[FOM] Re: On Hypercomputation
Dmytro Taranovsky
dmytro at mit.edu
Mon Mar 15 22:59:06 EST 2004
On Sun, 2004-03-14 at 18:23, Timothy Y. Chow wrote:
> Dmytro Taranovsky <dmytro at mit.edu> wrote:
> > One of the strongest arguments against hypercomputation is that, by
> > definition, a hypercomputer must accept input of arbitrary length--even
> > inputs much longer than two to the number of particles in the universe.
>
> Surely this is not an argument against hypercomputation. By definition, a
> Turing machine must also accept input of arbitrary length. I don't think
> you intend to say that this is one of the strongest arguments against the
> Turing machine.
A strong argument can be made that it is not technologically possible
for a computer to have 2^(2^100) bits of RAM. You are correct that the
argument, if successful, would also imply that Turing machines other
than finite automatons do not physically exist.
A number of designs for weak hypercomputers--including the rotating
black hole design by Etesi and Nemeti--require an ability to do an
unlimited amount computation (using an unlimited amount of RAM), and to
do so in finite proper time. Such ability is certainly less plausible
than computers with 2^2^100 bits of RAM.
Perhaps, however, the solution to every instance of the halting problem
shorter than a certain length can be computed directly by a physical
process using a new primitive of computation. Such a new primitive
(unlike, for example, the Nor gate) would have to accept input of large
length, so realizing it--even if it is predicted by the theory--is
likely to lead to problems similar to ones that currently plague quantum
computers. (Quantum computation has only been successful up to 7 bits
because of the difficulty in maintaining many qubit quantum states.)
>I don't know what exactly you mean by the "physical Church-Turing
>thesis" ... Your "weak hypercomputer"
> could presumably solve this instance of the halting problem
> and it is difficult to see in what sense this is "compatible
> with the physical Church-Turing thesis"
Physical Church-Turing thesis says that every physical process can be
modeled--and the correct probabilities for the outcomes of the process
obtained--by a Turing machine. A weak hypercomputer is compatible with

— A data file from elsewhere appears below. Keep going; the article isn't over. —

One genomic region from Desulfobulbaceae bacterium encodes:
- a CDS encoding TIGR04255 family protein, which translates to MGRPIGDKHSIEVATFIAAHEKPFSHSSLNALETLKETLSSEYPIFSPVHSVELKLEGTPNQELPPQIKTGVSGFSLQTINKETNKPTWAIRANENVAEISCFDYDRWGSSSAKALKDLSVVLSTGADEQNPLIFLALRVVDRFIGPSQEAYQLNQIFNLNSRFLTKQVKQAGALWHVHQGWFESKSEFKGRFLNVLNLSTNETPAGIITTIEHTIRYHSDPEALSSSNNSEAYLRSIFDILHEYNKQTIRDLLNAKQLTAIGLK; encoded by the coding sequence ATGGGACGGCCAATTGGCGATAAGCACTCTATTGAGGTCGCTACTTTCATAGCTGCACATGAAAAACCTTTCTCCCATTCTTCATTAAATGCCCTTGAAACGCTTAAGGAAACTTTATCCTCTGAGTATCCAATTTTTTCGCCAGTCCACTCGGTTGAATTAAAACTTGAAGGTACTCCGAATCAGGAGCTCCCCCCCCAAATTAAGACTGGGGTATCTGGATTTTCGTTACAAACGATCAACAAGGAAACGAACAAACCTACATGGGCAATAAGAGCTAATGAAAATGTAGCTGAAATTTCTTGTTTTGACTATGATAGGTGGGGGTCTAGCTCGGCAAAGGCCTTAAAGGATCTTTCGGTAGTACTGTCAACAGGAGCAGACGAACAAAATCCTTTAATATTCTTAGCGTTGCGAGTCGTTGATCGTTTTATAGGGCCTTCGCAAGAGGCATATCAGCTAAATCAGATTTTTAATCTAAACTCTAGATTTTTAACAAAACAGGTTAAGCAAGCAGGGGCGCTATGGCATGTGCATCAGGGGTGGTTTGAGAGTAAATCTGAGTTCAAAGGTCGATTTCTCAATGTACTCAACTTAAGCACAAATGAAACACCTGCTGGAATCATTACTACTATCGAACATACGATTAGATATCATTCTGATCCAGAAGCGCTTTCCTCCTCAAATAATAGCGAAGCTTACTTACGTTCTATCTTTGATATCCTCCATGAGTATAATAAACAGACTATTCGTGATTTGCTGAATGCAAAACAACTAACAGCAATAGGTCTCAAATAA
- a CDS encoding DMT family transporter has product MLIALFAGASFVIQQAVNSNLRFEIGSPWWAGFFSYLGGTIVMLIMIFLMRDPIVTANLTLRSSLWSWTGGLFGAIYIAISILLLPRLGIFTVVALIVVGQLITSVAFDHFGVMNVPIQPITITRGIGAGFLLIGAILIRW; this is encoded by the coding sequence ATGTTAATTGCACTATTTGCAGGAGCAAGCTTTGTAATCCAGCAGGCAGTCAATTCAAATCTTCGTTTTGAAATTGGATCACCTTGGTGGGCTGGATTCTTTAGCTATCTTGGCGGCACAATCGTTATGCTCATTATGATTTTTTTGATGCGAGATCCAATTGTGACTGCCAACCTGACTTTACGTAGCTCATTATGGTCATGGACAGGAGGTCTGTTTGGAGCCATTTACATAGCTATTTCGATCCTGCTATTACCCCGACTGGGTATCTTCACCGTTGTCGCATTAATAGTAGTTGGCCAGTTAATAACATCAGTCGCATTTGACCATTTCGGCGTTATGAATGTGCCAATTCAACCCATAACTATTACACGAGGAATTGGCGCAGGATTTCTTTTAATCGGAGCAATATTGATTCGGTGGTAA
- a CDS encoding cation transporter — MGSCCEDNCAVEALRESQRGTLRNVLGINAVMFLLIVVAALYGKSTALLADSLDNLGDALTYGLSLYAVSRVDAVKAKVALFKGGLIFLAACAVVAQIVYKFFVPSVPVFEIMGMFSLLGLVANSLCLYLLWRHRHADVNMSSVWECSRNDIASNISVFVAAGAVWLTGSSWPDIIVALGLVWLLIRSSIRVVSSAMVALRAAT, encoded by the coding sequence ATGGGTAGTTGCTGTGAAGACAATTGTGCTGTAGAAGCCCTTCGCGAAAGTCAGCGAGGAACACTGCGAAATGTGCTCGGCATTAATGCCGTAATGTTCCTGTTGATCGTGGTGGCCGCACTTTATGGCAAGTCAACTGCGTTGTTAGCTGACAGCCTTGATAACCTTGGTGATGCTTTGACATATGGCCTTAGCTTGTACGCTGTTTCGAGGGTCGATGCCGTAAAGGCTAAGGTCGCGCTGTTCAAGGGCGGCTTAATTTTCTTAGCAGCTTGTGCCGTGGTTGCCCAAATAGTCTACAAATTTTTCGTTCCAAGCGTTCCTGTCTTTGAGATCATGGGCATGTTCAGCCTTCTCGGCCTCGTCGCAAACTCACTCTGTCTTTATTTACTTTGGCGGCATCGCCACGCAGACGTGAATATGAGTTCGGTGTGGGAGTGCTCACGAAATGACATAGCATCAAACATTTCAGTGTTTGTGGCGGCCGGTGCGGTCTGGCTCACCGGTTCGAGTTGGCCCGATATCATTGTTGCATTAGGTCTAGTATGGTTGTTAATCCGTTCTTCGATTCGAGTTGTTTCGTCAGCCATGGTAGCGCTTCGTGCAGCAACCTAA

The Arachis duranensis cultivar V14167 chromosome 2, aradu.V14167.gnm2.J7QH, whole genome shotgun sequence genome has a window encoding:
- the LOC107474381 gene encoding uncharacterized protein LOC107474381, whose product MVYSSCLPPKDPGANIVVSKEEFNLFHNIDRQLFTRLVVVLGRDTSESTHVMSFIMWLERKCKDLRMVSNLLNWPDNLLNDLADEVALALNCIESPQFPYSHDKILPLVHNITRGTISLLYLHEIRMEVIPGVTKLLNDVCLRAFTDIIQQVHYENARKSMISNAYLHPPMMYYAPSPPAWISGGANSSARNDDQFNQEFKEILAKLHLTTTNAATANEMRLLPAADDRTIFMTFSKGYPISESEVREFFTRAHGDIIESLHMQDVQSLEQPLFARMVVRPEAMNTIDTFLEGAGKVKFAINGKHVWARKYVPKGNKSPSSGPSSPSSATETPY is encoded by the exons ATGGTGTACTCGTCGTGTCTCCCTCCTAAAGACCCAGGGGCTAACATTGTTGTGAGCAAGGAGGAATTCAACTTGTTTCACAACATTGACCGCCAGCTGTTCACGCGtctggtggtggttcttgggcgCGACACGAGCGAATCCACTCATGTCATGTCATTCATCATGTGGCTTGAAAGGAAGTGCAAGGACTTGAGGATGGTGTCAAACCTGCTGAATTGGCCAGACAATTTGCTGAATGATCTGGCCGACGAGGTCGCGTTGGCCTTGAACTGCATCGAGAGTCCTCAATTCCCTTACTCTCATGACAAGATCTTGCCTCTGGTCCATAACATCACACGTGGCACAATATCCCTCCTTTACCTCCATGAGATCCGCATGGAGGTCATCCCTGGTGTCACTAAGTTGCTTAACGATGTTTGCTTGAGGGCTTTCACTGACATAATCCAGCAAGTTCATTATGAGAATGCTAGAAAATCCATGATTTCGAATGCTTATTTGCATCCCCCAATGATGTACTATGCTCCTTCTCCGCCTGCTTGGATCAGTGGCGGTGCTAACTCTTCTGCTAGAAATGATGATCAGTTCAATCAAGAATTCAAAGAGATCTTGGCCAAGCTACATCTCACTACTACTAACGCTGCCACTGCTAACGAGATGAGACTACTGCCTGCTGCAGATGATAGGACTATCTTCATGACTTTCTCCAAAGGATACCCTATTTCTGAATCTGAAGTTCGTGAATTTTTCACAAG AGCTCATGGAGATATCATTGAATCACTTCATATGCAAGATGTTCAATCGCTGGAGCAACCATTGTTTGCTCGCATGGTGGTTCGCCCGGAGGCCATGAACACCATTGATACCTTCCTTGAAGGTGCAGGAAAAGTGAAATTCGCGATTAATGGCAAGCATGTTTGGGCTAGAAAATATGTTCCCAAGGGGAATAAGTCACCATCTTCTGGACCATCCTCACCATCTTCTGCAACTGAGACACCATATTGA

physical Church-Turing thesis because its operation can be modeled by a
Turing machine. To model a weak hypercomputer that accepts as input
codes for Turing machines consisting of less than n states, it suffices
to know a code for Turing machine that takes the longest number of steps
to halt on an empty tape among Turing machines that halt on an empty
tape and have less than n states. However, to model such a weak
hypercomputer efficiently, a look up table of size exponential in n is
probably required. Also, the ability to build weak hypercomputers for
arbitrary n would negate the physical Church-Turing thesis.
A statement related to the physical Church-Turing thesis is that there
will be no physical machines that take as input a code of Turing machine
with less than 2^20 states and output with high probability whether the
Turing machine halts on an empty tape.
>Let's put it this way: Suppose one builds
> an alleged "weak hypercomputer" that can tell us whether an ordinary
> Turing machine that searches for an inconsistency in ZFC+MC (MC =
> measurable cardinals exist) halts. How exactly do you propose to
> verify that this alleged weak hypercomputer is really a weak hypercomputer
> and correctly answers that question
Harvey Friedman's scenario of aliens with the crystal ball (along with
possible charges of an alien conspiracy) is not very realistic. More
likely, a theory will make a large set of coherent predictions, which
will be confirmed by the experiment. The predictions involve, in some
essential way, an analysis of infinite sets. A recursive power series
approximating the predictions exists, but it often fails to converge.
Eventually, under the scenario, a number of seemingly unrelated
predictions will be made by the theory in ZFC+PD but which imply
Con(ZFC) (in a weak base theory). The predictions will be confirmed by
the experiment. In addition, the theory together with experiment will
resolve in seemingly the right way many outstanding mathematical
questions, including the Riemann hypothesis. The results will form a
beautiful and coherent network, with most proofs human accessible. In
cases where a contradiction is found, a proof of the contradiction can
usually be extracted, and in contrived cases--like ZFC + there is a
proof of contradiction in ZFC+PD involving not more than Ackermann
Function from (10, 10) steps--a proof that the system is contradictory
can be found (by further experimentation) in the weakest natural
appropriate system. The results obtained using such a theory will be
accepted in the same way that the Four Color Theorem is generally
accepted as true even though no human has yet verified its proof.
As far as I know, it has not yet been ruled out that such a theory is
... the Standard Model.
Dmytro Taranovsky
http://web.mit.edu/dmytro/www/main.htm
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